"I honestly need to go on a vacation, badly, but I don’t have one planned. I have a lot of other work planned this summer."
"It’s still in the works. I have a good three meetings about that project a month. It’s very difficult for me to write and produce something while I’m filming Glee. I might have to wait until Glee is over to do that. I did Struck by Lightning while I was filming Glee and it was very, very difficult. It was like having two full-time jobs at once. I think I’ll have to wait until after Glee is over to give that project the attention it deserves."
"Brian is very upset. He had some words with me about it. I think we’ll be able to mend it and be fine. I initially wanted it to be about cats and dogs, but the title Broadway Bitches was too good not to use. So Brian was denied his cameo."
"I didn’t have any say, but I was so excited that Brad was directing it. He is one of my favorite directors we work with on Glee. I was so excited he got chosen. That was one of the reasons I was able to walk away from set when I didn’t have to be there because I knew it was in very good hands."
"I wanted Kurt to have a story that was his own. That wasn’t about his relationship with Blaine, or supporting someone else like Rachel. I really wanted him to have his own moment."
"June Squibb’s character, she’s a feisty old lady. Feisty old ladies are my favorite human beings on the planet. Also, I think Artie and Santana were really fun to write for."
Chris Colfer says he was only given two instructions when he walked into the Glee writers’ room this spring to try his hand at an episode: He couldn’t break up Kurt and Blaine, and he couldn’t kill off any characters. Other than that, Colfer had free reign in the season’s penultimate episode, “Old Dog, New Tricks,” which airs tonight on Fox. While he has varied writing credits under his belt — including the 2012 indie film Struck by Lightning and the New York Times best-selling Land of Stories novels — scripting Glee was Colfer’s first TV writers’ room experience, and his first musical as well. We caught up with the Golden Globe winner to discuss his writing process, giving Kurt his own story line, and why the hyperpassionate Klaine fans should not send him mean tweets.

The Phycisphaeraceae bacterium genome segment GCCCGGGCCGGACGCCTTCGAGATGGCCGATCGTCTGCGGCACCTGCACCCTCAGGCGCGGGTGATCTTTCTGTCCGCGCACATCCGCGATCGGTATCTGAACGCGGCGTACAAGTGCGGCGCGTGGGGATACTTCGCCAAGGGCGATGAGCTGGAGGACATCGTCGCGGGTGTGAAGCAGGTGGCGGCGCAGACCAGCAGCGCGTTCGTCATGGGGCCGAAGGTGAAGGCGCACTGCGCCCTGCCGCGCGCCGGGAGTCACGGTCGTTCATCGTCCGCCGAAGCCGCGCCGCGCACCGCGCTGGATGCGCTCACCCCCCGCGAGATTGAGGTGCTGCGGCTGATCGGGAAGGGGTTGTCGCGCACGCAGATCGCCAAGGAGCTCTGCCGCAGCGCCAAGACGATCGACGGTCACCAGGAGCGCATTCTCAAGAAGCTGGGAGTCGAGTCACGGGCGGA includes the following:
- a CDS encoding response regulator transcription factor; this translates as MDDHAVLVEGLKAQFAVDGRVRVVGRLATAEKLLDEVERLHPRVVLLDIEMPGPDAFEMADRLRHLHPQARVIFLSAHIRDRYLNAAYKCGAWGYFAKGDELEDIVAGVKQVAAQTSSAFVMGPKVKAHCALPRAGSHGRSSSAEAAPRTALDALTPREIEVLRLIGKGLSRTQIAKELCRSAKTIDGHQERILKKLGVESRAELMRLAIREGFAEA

"This is Glee. My optimism is cautious. But if Rachel and Santana’s contrived feud was what it took to get us Kurt and Mercedes’s rendition of “I Am Changing,” they can have as many feuds as they want. I’m not sure whether those two have ever had a proper, just-the-two-of-us duet aside from “4 Minutes” way back in season one, but their blend is effortless, and the maturity they’ve gained as performers in the past five years is delightfully evident."
"I got a great phone call this morning that we’re moving forward soon. It wasn’t like Struck by Lightning, where I thought, If I’m to play someone in high school, we have to get this done now. This one, I thought we had more time, but we’re going to start sooner than I thought. I wonder if I should tell you who the director is or what the title is, or if I should announce that later. I can tell you that the title is a Carl Jung quote, a popular quote of his that addresses the underlying story."
— Chris Colfer [about his upcoming film set in an asylum] (via heathermione)
Chris Colfer on Struck by Lightning, Harry Potter, and Casting Rebel Wilson
Chris Colfer doesn’t want to be, as he puts it, “the kid from Glee" forever — nor can he so long as Kurt is off at NYADA and not part of the main action on the show (which is back January 24 on Fox). So he’s been focusing on his writing career, which includes writing books, TV pilots, and movies. He also stars in his first turn as a screenwriter, the indie film Struck by Lightning, which features the delightful Rebel Wilson as his sidekick at a blackmail-fueled literary journal. Colfer called up Vulture to chat about his co-star, his fear of public singing, and how he used to dress up as a boy wizard.